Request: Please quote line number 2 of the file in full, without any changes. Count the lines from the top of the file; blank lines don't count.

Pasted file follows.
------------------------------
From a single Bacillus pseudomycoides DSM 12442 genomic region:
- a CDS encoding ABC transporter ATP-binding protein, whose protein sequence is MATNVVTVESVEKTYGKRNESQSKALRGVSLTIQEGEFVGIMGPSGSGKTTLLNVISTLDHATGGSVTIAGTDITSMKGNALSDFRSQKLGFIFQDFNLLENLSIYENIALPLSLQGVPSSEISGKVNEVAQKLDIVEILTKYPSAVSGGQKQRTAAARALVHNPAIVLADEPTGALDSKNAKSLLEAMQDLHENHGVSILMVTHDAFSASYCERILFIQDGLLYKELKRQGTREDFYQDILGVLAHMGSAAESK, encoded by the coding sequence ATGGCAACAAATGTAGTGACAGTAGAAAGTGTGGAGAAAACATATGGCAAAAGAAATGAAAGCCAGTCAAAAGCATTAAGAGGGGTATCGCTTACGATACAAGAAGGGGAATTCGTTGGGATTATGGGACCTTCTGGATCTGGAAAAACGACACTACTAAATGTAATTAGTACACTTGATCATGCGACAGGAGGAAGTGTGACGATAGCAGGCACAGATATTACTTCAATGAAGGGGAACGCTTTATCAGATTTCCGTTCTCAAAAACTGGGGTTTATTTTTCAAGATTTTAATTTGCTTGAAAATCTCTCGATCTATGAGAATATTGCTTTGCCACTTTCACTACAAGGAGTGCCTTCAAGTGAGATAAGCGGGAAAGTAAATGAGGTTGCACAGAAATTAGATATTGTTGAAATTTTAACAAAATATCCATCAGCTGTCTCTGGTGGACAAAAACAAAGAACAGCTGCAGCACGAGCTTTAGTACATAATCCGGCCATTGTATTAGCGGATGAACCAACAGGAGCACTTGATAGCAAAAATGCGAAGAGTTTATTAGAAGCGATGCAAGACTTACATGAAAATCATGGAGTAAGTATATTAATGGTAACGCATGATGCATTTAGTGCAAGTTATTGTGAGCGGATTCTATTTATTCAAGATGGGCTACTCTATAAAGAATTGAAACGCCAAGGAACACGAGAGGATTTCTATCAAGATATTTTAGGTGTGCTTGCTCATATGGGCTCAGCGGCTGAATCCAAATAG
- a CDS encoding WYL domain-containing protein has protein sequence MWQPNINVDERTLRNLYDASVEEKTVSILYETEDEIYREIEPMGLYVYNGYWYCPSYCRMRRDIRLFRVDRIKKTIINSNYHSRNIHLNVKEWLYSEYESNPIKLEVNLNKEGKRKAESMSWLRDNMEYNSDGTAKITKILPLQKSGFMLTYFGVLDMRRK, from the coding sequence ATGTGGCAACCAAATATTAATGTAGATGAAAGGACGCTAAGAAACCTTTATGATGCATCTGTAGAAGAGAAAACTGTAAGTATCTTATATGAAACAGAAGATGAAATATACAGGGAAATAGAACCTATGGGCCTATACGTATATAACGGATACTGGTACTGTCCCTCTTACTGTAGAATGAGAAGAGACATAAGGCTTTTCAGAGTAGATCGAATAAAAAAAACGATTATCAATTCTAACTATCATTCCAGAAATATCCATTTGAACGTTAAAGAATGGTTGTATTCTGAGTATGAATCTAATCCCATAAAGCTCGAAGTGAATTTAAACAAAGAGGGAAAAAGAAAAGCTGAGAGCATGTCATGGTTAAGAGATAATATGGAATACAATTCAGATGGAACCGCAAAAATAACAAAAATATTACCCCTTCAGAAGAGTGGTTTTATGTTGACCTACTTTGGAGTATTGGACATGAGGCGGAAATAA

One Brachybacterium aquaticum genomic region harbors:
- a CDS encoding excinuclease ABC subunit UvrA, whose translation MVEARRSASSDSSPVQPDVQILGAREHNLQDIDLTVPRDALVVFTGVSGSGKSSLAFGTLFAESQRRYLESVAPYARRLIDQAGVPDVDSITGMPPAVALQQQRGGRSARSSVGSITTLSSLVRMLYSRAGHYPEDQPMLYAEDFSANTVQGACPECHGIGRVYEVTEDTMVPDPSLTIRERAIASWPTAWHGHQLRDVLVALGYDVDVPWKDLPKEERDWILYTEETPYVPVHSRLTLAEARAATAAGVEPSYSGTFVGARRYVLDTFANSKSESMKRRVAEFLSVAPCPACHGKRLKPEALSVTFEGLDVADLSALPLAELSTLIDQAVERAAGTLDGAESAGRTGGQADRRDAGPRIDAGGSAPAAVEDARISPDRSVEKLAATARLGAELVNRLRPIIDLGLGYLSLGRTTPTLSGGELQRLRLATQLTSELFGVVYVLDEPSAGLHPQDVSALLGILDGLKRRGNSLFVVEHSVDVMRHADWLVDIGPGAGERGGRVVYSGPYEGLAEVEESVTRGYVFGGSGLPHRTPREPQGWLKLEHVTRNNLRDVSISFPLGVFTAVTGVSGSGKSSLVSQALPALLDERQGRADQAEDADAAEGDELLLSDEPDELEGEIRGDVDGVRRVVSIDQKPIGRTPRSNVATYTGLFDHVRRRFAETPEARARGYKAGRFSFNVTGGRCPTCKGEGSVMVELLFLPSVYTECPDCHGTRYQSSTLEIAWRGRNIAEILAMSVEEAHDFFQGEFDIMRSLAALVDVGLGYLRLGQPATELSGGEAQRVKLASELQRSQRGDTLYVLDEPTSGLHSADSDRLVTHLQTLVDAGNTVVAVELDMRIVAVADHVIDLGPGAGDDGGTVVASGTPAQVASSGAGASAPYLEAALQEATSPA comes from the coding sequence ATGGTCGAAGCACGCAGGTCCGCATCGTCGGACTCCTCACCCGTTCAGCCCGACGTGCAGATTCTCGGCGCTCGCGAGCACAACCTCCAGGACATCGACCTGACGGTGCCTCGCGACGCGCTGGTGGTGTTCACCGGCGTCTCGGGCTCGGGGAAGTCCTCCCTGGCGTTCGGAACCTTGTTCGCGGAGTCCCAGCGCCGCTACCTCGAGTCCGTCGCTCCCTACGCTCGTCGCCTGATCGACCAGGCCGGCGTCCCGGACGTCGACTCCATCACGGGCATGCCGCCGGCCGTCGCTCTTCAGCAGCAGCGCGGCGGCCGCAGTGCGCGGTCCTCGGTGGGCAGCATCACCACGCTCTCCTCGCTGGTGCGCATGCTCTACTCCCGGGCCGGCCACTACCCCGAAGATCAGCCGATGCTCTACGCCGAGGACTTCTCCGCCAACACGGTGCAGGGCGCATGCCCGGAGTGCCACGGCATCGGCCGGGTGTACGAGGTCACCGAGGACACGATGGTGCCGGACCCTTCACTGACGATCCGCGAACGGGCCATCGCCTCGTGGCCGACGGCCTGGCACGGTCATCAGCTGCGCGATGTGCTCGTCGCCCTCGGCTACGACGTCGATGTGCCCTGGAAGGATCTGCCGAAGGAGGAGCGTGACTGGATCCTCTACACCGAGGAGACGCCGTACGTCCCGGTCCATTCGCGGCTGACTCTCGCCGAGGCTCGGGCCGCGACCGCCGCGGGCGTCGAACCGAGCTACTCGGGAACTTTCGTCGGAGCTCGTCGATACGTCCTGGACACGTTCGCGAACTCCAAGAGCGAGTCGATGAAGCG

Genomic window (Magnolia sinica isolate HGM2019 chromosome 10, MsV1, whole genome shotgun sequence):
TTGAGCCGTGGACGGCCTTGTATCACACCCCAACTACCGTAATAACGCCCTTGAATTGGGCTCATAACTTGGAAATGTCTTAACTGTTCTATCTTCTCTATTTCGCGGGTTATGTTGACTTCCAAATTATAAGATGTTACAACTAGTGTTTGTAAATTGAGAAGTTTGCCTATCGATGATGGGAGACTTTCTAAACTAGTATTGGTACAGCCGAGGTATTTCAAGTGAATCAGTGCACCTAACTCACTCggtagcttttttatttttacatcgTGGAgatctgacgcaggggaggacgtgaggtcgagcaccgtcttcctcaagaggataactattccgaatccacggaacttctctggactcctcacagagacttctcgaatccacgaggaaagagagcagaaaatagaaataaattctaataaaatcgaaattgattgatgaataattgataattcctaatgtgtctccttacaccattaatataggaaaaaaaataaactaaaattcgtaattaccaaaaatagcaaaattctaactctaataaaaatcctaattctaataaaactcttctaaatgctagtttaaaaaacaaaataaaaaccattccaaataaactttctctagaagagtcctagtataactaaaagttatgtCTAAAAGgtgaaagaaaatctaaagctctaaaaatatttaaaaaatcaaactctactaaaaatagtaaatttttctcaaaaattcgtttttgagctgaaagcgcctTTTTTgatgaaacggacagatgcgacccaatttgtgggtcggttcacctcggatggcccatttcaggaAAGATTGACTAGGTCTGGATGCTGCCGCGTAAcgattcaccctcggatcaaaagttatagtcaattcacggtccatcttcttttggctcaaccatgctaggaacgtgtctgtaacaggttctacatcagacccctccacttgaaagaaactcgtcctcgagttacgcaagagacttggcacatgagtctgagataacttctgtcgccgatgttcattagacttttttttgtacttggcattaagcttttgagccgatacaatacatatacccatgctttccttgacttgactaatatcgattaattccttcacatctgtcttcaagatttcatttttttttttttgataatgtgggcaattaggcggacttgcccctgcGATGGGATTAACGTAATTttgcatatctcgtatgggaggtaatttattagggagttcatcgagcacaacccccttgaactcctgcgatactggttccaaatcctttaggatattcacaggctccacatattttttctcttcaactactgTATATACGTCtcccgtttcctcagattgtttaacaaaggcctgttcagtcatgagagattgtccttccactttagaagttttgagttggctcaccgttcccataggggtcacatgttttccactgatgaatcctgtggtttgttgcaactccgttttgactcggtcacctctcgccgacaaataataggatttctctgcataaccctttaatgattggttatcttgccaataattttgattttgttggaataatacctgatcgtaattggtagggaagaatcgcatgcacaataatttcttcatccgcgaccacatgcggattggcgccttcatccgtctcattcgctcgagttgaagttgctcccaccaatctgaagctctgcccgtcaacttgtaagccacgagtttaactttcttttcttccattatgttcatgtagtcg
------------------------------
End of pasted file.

- a CDS encoding ABC transporter ATP-binding protein, whose protein sequence is MATNVVTVESVEKTYGKRNESQSKALRGVSLTIQEGEFVGIMGPSGSGKTTLLNVISTLDHATGGSVTIAGTDITSMKGNALSDFRSQKLGFIFQDFNLLENLSIYENIALPLSLQGVPSSEISGKVNEVAQKLDIVEILTKYPSAVSGGQKQRTAAARALVHNPAIVLADEPTGALDSKNAKSLLEAMQDLHENHGVSILMVTHDAFSASYCERILFIQDGLLYKELKRQGTREDFYQDILGVLAHMGSAAESK, encoded by the coding sequence ATGGCAACAAATGTAGTGACAGTAGAAAGTGTGGAGAAAACATATGGCAAAAGAAATGAAAGCCAGTCAAAAGCATTAAGAGGGGTATCGCTTACGATACAAGAAGGGGAATTCGTTGGGATTATGGGACCTTCTGGATCTGGAAAAACGACACTACTAAATGTAATTAGTACACTTGATCATGCGACAGGAGGAAGTGTGACGATAGCAGGCACAGATATTACTTCAATGAAGGGGAACGCTTTATCAGATTTCCGTTCTCAAAAACTGGGGTTTATTTTTCAAGATTTTAATTTGCTTGAAAATCTCTCGATCTATGAGAATATTGCTTTGCCACTTTCACTACAAGGAGTGCCTTCAAGTGAGATAAGCGGGAAAGTAAATGAGGTTGCACAGAAATTAGATATTGTTGAAATTTTAACAAAATATCCATCAGCTGTCTCTGGTGGACAAAAACAAAGAACAGCTGCAGCACGAGCTTTAGTACATAATCCGGCCATTGTATTAGCGGATGAACCAACAGGAGCACTTGATAGCAAAAATGCGAAGAGTTTATTAGAAGCGATGCAAGACTTACATGAAAATCATGGAGTAAGTATATTAATGGTAACGCATGATGCATTTAGTGCAAGTTATTGTGAGCGGATTCTATTTATTCAAGATGGGCTACTCTATAAAGAATTGAAACGCCAAGGAACACGAGAGGATTTCTATCAAGATATTTTAGGTGTGCTTGCTCATATGGGCTCAGCGGCTGAATCCAAATAG